PORTLAND, Ore. (KOIN) – A referendum to bring a Salem payroll tax to a public vote needed just under 4,000 signatures to qualify for the upcoming ballot. It’s now reached more than 10,000.
Since June, the City Council has considered the Safe Salem Payroll Tax, which would implement an employee-paid payroll tax to generate “approximately $28 million annually to fund essential safety services, such as police, fire and homeless programs,” according to the city’s website.
The tax would apply to work performed within city limits, impacting everyone living and working in Salem – even commuters. The tax would not, however, apply to those making minimum wage.
On average, city officials say a worker in Salem would pay $1.39 per day. Petitioners say that decision should be made by the workers themselves.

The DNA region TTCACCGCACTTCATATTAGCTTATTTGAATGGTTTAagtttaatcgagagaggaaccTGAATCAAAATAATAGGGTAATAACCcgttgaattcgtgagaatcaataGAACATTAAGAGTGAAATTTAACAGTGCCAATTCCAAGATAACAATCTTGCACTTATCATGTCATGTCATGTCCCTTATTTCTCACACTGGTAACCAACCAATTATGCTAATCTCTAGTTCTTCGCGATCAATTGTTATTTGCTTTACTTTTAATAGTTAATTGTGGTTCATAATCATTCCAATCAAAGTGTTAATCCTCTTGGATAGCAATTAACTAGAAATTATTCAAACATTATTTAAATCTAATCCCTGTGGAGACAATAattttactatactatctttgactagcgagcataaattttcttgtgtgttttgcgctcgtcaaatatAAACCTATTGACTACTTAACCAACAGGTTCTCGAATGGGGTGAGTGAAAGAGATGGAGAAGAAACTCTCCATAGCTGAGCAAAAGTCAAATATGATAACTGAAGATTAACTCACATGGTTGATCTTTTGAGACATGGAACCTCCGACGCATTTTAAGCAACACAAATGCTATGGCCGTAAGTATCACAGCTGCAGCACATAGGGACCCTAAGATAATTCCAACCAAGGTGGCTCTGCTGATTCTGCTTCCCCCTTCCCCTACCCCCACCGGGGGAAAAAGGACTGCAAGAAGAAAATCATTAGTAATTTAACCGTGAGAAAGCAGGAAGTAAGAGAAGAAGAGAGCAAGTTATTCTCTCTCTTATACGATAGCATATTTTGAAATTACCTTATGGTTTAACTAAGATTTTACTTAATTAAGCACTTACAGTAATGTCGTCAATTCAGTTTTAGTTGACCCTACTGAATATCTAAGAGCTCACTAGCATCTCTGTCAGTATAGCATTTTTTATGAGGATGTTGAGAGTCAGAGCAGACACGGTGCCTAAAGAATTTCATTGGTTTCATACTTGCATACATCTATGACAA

Petitioners with Refer the Tax on Salem Workers say they expect even more signatures ahead of the petition’s Aug. 9 deadline. They’ll continue to receive signatures in an effort to meet the qualification threshold.
Angela Wilhelms, the president and CEO of Oregon Business and Industry, spearheaded the referendum.
“The Salem community has stepped up in a big way to make their voices heard and to ensure that residents have an opportunity to vote on this tax,” Wilhelms said.
She said there could be a higher-than-average number of invalid signatures on the petition due to confusion over who is eligible to sign it.
“There is understandably a lot of confusion about who can sign the petition due in large part to the complexities of the tax itself,” Wilhelms said. “For example, a lot of voters have a Salem address but do not live within the technical city limits. So, even if those folks work within the city and are subject to the tax, their signature would be invalid.
Stay with KOIN 6 as this story develops.